As we suggested at the beginning of this essay, the most creative Canadian efforts on this score have been undertaken not by public health officials but by ordinary citizens: people like Toronto-based surgery resident Dr. Amanpreet Brar, who has taken it upon herself to share COVID guidance with Punjabi-speaking radio and television audiences. Government officials should be formally supporting these initiatives and fully integrating members of civil society into their messaging strategies. This is what Senegal did last summer, when government social media channels posted videos of religious leaders washing their hands and practicing good COVID hygiene. Involving imams and Christian leaders from the start helped mitigate the backlash generated by the closure of mosques and churches.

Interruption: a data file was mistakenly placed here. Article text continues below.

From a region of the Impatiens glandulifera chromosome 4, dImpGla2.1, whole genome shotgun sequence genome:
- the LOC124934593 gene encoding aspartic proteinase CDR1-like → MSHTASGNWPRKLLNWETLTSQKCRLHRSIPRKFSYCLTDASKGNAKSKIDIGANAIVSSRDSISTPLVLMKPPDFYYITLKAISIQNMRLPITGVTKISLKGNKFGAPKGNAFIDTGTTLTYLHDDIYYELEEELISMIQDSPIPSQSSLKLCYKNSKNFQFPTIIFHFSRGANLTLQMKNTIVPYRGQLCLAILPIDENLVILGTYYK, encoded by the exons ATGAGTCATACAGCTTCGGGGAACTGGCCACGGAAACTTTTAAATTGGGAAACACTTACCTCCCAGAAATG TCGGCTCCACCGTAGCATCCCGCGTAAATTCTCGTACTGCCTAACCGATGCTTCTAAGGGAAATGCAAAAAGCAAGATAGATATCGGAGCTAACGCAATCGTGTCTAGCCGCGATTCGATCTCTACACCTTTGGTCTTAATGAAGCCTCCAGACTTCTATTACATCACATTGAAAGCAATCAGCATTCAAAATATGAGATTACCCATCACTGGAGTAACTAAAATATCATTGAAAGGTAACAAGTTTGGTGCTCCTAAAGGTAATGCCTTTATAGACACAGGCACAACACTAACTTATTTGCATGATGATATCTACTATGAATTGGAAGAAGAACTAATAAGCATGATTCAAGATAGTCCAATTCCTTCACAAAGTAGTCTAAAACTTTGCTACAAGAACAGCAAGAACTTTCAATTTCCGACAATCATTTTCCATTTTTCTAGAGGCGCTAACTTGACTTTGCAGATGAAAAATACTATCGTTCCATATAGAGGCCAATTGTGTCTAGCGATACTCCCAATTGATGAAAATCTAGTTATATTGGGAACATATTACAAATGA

Jacinda Ardern, the New Zealand premier with a communications degree, hosted a video podcast called “Conversations through COVID-19” last spring. Interviewing a diverse set of guests from business leaders and parents to Indigenous scholars, Ardern was able to elevate and more effectively communicate with specific communities. Making space for civil society within official pandemic communications expands the capacity of government messaging and allows authorities to reach more deeply into vulnerable communities. But it critically builds trust in those communities, too, a key ingredient for public health compliance and vaccine uptake.